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A Nation of Victims

The Decline of the American Character


Charles J. Sykes (View Bio)
Hardcover: St. Martin's Press, 1992; Paperback: St. Martin's Press/Griffin, 1993.

A Nation of Victims

"Mr. Sykes see the root of the problem ...in this witty, wise book." — The Wall Street Journal

"Mr. Sykes is eloquent and often convincing, displaying in these pages a healthy dose of common sense." — The New York Times

"It's hard to disagree with Sykes.... Sykes makes his case quite well." — Los Angeles Times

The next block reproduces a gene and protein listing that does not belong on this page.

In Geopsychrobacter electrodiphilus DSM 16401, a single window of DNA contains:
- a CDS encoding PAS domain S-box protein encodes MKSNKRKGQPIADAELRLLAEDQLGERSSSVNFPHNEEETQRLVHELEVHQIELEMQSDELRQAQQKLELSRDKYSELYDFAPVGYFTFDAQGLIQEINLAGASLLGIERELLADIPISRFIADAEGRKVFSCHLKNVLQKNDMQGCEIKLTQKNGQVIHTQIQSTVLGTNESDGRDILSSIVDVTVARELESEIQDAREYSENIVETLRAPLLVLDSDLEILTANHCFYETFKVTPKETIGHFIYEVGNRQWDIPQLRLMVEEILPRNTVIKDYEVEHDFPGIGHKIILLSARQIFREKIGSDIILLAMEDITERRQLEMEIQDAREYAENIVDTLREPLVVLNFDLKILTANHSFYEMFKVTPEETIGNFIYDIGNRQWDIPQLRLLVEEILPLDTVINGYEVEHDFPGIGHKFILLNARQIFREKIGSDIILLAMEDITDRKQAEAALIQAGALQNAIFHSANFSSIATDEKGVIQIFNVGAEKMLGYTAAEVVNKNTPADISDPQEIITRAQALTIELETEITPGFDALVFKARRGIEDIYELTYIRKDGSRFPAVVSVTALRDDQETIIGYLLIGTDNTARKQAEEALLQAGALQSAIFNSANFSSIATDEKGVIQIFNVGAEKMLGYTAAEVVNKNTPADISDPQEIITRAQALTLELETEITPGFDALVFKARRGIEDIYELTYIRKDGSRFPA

"In an alternately provocative and cranky jeremiad on the decline of individual responsibility, Sykes sounds like a latter-day Walt Whitman — except that he hears America whining, not singing.... Sykes is after bigger game, though, discussing how the squalling howl of grievance now also resounds in the courtroom, on the psychiatrist's couch, and on TV panels. He traces the rise of 'victimism' to several sources, including psychiatry, whose 'therapeutic culture,' he says, has stigmatized bourgeois family values and encouraged fruitless searches for personal happiness, and the civil-rights movement, which, he contends, switched its agenda from equal opportunity to equal results and spawned a host of other aggrieved interest groups that did the same. Sykes particularly scores in criticizing Theodor Adorno's The Authoritarian Personality for labeling traditional conservative beliefs as psychologically diseased, and he discovers hilarious lawsuits that reveal claimants' astonishing chutzpah (e.g., a worker fired for sexual harassment sued his former employer on the ground that his aberrational conduct qualified him as a handicapped person).... Lively." — Kirkus Reviews

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